Join us for the 'How polluting is plastic?' webinar in collaboration with the Royal Society of Chemistry

11 October 2021

Join us on Monday 25 October to find out about the impact plastic waste has on the natural environment, from both the chemical and microbial point of view, and how natural processes can be used to deal with plastic waste and convert into value-added products.

This webinar is jointly organised with the Royal Society of Chemistry.

We have all seen images of plastic in our oceans and washed up on our beaches. In fact, The Pew Charitable Trusts report that 11 million metric tons of plastic was leaked into the ocean in 2016.

The existing plastics lifecycle, from starting materials to waste, is complex and there are many areas for improvement. Scientists are looking for solutions across the lifecycle.

One area of study is the detection and measurement of existing pollution, and its impact on the environment and ecosystem. This could be detecting and characterising macro-, micro-  and nano-plastics, or investigating how the waste interacts with and becomes part of microbial processes.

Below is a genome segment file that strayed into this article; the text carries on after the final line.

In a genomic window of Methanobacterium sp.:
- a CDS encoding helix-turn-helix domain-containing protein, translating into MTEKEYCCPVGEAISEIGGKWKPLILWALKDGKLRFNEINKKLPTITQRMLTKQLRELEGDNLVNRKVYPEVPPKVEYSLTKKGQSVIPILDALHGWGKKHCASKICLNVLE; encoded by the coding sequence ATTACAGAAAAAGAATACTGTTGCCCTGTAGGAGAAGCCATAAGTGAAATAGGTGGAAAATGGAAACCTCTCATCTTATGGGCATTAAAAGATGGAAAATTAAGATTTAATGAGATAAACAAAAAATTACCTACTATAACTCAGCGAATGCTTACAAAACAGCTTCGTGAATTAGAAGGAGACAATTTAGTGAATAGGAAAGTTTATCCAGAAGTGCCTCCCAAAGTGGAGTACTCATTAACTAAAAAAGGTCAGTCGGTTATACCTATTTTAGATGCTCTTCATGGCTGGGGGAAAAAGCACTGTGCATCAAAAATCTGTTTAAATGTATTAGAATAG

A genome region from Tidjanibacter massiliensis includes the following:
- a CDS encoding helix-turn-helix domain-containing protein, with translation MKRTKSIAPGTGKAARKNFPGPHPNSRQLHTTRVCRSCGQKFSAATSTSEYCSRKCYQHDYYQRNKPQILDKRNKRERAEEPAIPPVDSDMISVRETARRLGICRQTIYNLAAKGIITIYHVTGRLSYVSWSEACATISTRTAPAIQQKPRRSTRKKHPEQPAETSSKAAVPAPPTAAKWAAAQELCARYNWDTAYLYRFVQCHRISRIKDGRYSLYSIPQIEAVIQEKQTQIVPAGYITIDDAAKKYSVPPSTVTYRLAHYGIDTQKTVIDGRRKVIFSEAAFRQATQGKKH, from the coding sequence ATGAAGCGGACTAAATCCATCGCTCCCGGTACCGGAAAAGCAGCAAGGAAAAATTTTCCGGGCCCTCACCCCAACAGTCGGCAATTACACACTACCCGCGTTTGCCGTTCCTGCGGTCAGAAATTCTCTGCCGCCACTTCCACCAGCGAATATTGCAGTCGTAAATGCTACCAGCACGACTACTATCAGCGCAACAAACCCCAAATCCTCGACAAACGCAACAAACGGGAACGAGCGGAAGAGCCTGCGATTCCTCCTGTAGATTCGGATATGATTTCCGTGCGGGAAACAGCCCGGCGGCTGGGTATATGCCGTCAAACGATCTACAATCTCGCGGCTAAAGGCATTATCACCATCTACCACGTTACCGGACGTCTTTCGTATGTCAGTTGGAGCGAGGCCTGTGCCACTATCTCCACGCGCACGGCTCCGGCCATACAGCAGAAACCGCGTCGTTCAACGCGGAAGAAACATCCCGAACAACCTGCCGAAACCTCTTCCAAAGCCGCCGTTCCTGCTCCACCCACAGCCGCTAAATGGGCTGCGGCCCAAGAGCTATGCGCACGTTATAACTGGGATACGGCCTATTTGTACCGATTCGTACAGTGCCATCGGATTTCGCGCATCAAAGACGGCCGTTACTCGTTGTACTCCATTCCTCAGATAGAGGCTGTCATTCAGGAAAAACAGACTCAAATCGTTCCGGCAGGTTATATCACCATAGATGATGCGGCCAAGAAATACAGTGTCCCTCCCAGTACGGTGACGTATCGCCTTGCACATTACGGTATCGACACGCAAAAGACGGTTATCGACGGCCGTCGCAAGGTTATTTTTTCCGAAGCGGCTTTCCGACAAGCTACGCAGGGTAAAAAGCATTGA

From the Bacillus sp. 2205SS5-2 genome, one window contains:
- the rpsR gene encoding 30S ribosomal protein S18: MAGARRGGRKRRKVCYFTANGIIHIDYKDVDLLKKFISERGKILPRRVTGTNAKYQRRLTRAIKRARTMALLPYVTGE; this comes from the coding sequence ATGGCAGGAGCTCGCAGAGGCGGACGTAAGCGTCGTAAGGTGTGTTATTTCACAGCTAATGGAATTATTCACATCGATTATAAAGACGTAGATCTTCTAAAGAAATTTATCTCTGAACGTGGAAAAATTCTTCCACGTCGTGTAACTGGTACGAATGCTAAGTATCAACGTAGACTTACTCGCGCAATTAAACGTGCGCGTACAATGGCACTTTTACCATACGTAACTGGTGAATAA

Scientists can also take inspiration from the workings of the natural world to find innovative solutions for dealing with our plastic waste. For example, microbes are now part of the tool kit in the technical side of the circular economy, where microbial enzymes can degrade plastics and microbes can convert those monomers to value-added products.

One thing is clear, that humanity’s reliance on this highly useful material is having lasting impacts on the natural environment.

Our speakers will discuss:

  • Enzyme recycling of plastic waste, and the potential to form a bioeconomy for plastics
  • The ‘plastisphere’, the microbiological communities that live on plastics
  • How chemists sample and detect microplastics in water
  • (ideally) the chemicals release from plastic waste and their impact in the environment

If you have any questions or would like to request more information, please contact [email protected].

 


Image: Royal Society of Chemistry.